1887
Volume 2, Issue 4
  • ISSN 1053-6981
  • E-ISSN: 2405-9374
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Abstract

AbstractThis article is concerned with the use of diaries and journals as appropriate source material for anthropologists. I focus specifically on the written works of women; however, I argue that all diaries and journals should be considered by anthropologists as important sources for the analysis of individual thought, feeling, and voice as experienced within a specific social and cultural arena. My concentration on the voices of American women springs in part from a desire to make heard voices that have often been silenced by traditional anthropological discourse. Also, I would like to suggest a relationship between the feelings of deviance and alienation experienced by many women as they attempt to reconcile their own experiences and feelings with those of the society and culture in which they live, and the feelings of the anthropologist who experiences culture shock during the period of fieldwork. These similar feelings explain the reflection in some diaries and journals of themes and ideas prevalent in much ethnographic writing. (Anthropology)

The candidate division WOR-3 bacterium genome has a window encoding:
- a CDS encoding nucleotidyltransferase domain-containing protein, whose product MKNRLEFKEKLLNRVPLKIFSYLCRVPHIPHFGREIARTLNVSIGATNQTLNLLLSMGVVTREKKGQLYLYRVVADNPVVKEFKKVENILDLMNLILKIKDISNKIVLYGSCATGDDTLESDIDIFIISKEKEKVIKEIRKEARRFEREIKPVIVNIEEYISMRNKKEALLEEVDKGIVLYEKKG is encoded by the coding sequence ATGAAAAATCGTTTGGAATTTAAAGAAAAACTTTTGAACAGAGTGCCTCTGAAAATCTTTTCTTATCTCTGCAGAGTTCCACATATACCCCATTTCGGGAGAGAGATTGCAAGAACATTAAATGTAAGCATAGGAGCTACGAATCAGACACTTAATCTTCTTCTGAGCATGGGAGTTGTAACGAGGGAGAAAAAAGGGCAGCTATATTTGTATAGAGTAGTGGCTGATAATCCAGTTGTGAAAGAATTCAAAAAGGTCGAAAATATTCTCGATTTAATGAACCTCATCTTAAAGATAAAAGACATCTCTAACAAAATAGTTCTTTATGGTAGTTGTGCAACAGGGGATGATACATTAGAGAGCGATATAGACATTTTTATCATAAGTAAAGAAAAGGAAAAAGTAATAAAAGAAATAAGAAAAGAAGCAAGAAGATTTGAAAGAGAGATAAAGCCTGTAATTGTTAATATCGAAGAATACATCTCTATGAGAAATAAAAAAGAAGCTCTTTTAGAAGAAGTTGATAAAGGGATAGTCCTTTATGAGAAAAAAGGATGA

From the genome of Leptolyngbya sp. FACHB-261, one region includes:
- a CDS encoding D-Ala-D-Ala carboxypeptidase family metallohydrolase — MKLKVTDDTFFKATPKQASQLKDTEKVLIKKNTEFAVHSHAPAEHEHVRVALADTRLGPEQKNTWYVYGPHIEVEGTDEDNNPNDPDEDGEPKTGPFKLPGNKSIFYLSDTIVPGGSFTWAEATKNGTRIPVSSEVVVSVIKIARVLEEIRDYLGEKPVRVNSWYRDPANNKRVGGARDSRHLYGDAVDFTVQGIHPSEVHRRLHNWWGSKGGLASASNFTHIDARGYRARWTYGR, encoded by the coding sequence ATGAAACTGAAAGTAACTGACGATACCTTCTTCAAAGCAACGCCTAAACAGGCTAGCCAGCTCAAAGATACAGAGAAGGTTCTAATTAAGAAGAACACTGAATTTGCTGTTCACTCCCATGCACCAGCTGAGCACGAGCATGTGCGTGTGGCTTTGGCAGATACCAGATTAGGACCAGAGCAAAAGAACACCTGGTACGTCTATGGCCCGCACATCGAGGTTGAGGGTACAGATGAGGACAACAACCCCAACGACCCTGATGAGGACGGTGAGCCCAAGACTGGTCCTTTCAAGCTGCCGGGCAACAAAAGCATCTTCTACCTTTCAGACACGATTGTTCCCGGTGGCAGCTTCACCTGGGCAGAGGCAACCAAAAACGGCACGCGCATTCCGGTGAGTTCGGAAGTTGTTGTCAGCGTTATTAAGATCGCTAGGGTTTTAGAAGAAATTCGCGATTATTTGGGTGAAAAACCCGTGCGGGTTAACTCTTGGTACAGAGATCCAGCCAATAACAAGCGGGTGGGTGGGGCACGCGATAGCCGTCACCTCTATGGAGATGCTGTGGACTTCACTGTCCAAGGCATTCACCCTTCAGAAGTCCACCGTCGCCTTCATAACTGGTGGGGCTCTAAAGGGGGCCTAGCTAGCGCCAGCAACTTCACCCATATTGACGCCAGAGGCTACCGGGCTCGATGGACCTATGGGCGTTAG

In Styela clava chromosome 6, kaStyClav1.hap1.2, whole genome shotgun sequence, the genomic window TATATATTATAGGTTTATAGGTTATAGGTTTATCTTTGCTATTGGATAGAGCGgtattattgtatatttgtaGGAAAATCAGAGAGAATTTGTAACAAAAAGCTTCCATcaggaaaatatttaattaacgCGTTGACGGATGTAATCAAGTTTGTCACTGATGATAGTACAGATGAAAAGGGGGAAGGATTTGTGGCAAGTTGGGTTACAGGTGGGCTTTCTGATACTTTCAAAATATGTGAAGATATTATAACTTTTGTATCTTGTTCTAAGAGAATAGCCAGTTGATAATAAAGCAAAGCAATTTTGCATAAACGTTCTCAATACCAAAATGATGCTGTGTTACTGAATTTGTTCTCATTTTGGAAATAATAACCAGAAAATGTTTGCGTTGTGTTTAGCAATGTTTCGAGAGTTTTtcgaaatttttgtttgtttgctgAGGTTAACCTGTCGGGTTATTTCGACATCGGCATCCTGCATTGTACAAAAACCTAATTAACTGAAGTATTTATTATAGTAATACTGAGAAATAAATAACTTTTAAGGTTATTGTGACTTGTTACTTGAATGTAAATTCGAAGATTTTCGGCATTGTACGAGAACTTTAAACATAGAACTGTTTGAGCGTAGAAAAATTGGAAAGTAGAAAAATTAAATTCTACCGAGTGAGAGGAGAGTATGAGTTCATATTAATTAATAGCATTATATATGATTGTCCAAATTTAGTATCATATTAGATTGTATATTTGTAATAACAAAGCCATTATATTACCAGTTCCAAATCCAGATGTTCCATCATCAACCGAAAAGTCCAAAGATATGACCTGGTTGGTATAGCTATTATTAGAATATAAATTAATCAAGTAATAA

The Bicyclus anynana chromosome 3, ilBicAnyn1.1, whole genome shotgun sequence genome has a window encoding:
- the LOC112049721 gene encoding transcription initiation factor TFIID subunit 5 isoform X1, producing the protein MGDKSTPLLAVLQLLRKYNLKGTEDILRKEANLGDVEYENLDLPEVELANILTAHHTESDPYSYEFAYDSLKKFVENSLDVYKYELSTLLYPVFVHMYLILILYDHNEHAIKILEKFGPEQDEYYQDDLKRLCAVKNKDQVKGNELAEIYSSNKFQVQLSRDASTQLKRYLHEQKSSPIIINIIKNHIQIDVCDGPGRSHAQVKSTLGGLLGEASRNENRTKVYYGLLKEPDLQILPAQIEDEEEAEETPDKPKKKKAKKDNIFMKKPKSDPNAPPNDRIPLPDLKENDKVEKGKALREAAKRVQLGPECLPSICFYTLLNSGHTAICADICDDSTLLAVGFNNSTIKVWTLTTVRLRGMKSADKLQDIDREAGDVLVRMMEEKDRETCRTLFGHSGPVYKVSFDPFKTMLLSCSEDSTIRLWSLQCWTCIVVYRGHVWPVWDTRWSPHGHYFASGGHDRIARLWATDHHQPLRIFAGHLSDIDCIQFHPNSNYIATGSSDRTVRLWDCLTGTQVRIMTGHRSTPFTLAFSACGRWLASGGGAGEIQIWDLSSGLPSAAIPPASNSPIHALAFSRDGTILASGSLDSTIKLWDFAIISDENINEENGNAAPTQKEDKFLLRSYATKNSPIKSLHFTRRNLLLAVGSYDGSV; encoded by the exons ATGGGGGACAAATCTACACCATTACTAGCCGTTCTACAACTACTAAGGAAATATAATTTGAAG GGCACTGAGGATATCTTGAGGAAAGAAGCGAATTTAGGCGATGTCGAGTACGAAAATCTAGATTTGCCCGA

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/content/journals/10.1075/jnlh.2.4.03wom
1992-01-01
2019-10-22
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References

http://instance.metastore.ingenta.com/content/journals/10.1075/jnlh.2.4.03wom
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  • Article Type: Research Article
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